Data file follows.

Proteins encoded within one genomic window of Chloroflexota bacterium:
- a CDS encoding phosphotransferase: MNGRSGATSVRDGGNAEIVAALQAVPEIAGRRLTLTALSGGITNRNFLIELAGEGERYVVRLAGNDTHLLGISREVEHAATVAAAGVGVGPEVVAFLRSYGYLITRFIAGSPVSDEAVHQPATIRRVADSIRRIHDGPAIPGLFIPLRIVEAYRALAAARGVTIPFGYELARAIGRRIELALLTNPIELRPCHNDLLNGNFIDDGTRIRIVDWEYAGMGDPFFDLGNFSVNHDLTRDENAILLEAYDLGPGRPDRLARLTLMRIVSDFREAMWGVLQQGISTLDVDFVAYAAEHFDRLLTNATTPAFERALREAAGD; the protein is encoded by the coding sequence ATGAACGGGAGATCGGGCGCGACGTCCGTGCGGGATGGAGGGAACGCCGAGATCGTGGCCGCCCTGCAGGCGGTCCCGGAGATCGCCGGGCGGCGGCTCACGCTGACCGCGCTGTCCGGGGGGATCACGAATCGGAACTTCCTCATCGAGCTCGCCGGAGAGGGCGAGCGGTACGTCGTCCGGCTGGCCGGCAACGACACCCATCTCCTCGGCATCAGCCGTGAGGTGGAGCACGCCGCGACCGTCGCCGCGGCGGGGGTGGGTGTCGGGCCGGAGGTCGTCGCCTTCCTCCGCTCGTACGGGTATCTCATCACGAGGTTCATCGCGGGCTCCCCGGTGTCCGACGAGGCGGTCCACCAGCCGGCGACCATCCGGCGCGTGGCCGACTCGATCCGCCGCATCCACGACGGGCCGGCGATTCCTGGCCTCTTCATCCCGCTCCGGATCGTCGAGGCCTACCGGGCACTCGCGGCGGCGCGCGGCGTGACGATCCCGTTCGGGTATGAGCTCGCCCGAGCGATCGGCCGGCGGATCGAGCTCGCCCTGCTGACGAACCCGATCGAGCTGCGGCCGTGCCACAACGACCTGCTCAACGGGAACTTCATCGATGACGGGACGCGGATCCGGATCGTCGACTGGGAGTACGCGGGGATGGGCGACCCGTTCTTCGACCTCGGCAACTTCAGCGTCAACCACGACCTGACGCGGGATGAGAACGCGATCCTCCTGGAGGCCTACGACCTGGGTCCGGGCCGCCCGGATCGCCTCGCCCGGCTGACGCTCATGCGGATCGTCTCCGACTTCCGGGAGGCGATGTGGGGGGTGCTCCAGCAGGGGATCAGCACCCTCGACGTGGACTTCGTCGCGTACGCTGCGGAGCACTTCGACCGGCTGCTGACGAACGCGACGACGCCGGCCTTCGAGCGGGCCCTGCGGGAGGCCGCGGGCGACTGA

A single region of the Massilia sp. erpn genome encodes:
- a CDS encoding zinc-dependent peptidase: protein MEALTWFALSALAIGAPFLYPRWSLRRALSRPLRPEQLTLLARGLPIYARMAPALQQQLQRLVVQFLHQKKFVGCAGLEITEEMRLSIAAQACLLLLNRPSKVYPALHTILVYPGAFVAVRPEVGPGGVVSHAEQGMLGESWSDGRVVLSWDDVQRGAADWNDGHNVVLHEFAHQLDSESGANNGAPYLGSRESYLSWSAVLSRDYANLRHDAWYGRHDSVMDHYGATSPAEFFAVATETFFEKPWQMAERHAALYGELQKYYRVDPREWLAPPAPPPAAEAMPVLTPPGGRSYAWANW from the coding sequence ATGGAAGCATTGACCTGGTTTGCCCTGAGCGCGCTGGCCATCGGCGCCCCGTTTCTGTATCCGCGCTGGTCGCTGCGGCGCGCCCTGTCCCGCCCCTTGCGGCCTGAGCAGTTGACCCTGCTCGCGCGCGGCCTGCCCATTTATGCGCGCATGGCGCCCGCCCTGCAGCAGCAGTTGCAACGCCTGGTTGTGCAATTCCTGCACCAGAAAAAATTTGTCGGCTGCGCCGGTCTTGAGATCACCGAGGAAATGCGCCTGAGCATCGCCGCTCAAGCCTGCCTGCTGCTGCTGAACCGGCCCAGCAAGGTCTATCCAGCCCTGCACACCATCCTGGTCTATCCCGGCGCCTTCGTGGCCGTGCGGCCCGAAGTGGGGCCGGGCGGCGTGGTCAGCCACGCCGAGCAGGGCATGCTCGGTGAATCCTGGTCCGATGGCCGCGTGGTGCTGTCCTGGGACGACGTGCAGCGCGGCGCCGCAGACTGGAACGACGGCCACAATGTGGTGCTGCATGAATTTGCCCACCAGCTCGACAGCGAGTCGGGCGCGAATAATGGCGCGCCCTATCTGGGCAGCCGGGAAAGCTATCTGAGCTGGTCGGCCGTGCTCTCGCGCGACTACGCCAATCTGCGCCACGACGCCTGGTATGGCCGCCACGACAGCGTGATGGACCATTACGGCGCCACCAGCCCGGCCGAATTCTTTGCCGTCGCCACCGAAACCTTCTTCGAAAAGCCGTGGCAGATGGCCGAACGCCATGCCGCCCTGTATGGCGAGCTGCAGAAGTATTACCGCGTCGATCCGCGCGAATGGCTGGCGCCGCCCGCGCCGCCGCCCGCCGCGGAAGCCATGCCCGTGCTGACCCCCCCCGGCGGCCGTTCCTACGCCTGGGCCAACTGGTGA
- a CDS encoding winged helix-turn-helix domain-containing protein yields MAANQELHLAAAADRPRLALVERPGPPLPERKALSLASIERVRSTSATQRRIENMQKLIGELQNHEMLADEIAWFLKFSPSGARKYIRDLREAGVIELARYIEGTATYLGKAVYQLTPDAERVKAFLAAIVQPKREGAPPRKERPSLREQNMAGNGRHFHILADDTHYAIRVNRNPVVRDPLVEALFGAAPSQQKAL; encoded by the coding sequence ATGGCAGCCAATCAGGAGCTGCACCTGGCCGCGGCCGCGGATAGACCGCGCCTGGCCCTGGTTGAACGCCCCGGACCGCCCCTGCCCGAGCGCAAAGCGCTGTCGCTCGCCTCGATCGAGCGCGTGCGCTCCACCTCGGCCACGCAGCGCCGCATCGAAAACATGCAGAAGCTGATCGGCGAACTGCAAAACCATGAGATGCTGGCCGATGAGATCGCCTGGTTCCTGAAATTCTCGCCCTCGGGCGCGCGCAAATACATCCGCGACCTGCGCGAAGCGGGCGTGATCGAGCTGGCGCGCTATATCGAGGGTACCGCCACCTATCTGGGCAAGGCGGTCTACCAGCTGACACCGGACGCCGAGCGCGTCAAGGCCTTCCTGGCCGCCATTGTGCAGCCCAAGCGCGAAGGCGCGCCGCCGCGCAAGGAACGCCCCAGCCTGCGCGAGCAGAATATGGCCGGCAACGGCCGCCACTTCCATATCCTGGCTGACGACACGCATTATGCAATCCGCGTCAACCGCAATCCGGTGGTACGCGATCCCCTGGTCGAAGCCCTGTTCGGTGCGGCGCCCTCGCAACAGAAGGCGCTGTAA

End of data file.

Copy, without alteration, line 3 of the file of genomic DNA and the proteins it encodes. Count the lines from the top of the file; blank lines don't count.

A single region of the Massilia sp. erpn genome encodes: